I agonized over whether to go back on anti-depressants when I was in my first trimester with Pearl, and finally deciding that my falling apart would ultimately be more harmful to the baby than the smallest possible dose of Zoloft. I wondered what was wrong with me when, three-weeks postpartum with my first child, my then mother-in-law commented that I sure was taking a long time to get back on my feet. I saw women jogging with their newborns in strollers and couldn’t figure out how they did it.

My winters came intermittently, but they always came. And each time, I would feel convinced that this was my default state, and that the blooming was a fluke. The fear that I wouldn’t bloom again scared me, and the fear didn’t help matters. Writing became one of my sources of staying anchored inside of myself and my life, rather than drifting off. Everyday life, too, with its rhythms and routines, grounded me. But I would still sometimes think, in order to really bloom, something big must change. I should be different. I should be better, bigger, different, other than this.

The therapist who witnessed me through my second pregnancy and the transition to having two kiddos introduced me to Tara Brach and the notion of radical acceptance. After more than a decade of reading Thich Nhat Hanh and other Buddhist teachers, this opened a new door for me of practice, one that led me more deeply into mindfulness and meditation practices. I continued writing, too, as well as running, connecting with friends, and making time as best I could with a young family to listen to my own small voice.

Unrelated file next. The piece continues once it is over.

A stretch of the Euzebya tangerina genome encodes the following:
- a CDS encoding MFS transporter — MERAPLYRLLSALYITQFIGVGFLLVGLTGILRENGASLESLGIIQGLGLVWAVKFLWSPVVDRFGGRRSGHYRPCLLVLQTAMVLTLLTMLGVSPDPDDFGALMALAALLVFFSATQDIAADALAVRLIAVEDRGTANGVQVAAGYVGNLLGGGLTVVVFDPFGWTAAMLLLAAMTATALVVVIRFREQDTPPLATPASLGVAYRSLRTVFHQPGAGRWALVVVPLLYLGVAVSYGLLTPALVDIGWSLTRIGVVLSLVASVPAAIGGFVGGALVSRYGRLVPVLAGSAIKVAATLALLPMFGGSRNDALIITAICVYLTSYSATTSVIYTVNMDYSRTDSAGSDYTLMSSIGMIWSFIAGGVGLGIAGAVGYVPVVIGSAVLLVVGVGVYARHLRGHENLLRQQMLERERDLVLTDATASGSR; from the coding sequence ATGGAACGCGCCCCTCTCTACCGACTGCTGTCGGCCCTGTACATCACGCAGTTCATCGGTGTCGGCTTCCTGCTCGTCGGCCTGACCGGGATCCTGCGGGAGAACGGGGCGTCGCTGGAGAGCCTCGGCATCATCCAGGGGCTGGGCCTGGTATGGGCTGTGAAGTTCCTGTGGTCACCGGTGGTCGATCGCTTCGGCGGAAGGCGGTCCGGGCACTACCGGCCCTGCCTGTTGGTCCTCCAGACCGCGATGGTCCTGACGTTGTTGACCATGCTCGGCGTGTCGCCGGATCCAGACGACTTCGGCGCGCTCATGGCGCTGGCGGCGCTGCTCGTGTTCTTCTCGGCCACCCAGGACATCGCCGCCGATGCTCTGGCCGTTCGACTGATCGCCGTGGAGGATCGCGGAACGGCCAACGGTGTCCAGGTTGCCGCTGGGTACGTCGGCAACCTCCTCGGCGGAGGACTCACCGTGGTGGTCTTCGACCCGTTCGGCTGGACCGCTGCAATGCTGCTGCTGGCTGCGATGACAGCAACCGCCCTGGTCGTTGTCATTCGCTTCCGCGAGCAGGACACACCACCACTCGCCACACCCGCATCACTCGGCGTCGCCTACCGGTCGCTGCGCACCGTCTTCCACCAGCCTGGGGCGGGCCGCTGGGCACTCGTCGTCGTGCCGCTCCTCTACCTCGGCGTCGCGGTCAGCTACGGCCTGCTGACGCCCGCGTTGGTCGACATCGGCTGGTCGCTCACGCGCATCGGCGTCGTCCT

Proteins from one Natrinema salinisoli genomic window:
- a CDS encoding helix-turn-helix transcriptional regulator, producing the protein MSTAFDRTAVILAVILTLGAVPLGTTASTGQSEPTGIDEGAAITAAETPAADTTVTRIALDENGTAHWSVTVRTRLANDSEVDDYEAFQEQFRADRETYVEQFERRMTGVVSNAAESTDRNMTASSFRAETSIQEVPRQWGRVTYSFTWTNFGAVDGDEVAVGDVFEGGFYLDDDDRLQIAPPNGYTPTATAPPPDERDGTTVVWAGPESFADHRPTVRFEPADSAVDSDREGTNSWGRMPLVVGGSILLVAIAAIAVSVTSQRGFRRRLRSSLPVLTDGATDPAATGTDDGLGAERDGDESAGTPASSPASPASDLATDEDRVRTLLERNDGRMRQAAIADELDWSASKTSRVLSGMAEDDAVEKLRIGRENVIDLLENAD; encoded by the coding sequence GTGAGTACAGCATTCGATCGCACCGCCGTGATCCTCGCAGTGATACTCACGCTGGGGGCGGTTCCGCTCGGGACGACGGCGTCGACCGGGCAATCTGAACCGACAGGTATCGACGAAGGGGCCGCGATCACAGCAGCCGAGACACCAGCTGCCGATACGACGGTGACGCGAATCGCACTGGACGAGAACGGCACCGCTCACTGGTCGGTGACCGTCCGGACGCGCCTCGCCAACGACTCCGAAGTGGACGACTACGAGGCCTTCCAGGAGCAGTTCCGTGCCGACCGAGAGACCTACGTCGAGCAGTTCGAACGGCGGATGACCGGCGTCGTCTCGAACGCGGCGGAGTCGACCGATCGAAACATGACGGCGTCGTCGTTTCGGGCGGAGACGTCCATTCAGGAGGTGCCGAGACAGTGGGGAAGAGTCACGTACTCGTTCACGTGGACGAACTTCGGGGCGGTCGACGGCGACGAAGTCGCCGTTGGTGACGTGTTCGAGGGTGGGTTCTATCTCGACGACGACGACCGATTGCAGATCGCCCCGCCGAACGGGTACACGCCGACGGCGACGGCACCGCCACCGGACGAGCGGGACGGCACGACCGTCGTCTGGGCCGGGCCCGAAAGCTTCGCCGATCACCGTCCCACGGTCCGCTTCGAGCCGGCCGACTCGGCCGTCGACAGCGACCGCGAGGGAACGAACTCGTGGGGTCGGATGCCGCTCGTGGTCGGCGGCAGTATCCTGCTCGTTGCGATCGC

* * *

When I first came out, I experience a profound, life-changing understanding of myself and my life up until that point. From body dysmorphia to depression, I was now able to see for the first time the toll it had taken to contain myself in this careful way for so long. It was messy. And I was also convinced, briefly, that that was the end of the line. I’d figured out why it had been so hard for so long, and now, smooth sailing ahead!

Well, yes and also not so much. Periods of intense discovery and growth can be disorienting and thrilling and confusing and blinding in their own ways. So, when I realized I had in fact taken myself with myself into this brave new world, there was something of a letdown. What do you mean I still all this other work to do?!

That “other work” over what is now nearly eight years continues to teach me. Radical acceptance and staying present remain cornerstones of my spiritual practices, as does writing. Learning how to weather occasional emotional storms without getting swept out to sea is a lifelong process of self-love, trust, and patience.

Seeing the ways I expect too much too fast — just as I did with the tree not long ago — is a place of ongoing awareness and subtle shifts, as is the temptation to compare myself to how others are growing. Noticing when I go into fear mode is always an internal signal that it’s time to regroup and return to what is — and allowing what is to be enough.

The tree is in its full spring glory now. Sure enough, its revival happened without external help, because it’s programmed to move through these cycles of death and rebirth. Perhaps we, too, carry these deep instructions, each of us carrying our own unique code of becoming.

To grow more at ease with the process — that seems to be my work in this lifetime. Thankfully, I have some beautiful teachers, one of them right in my very own front yard. The tree survived just fine. Just look at her.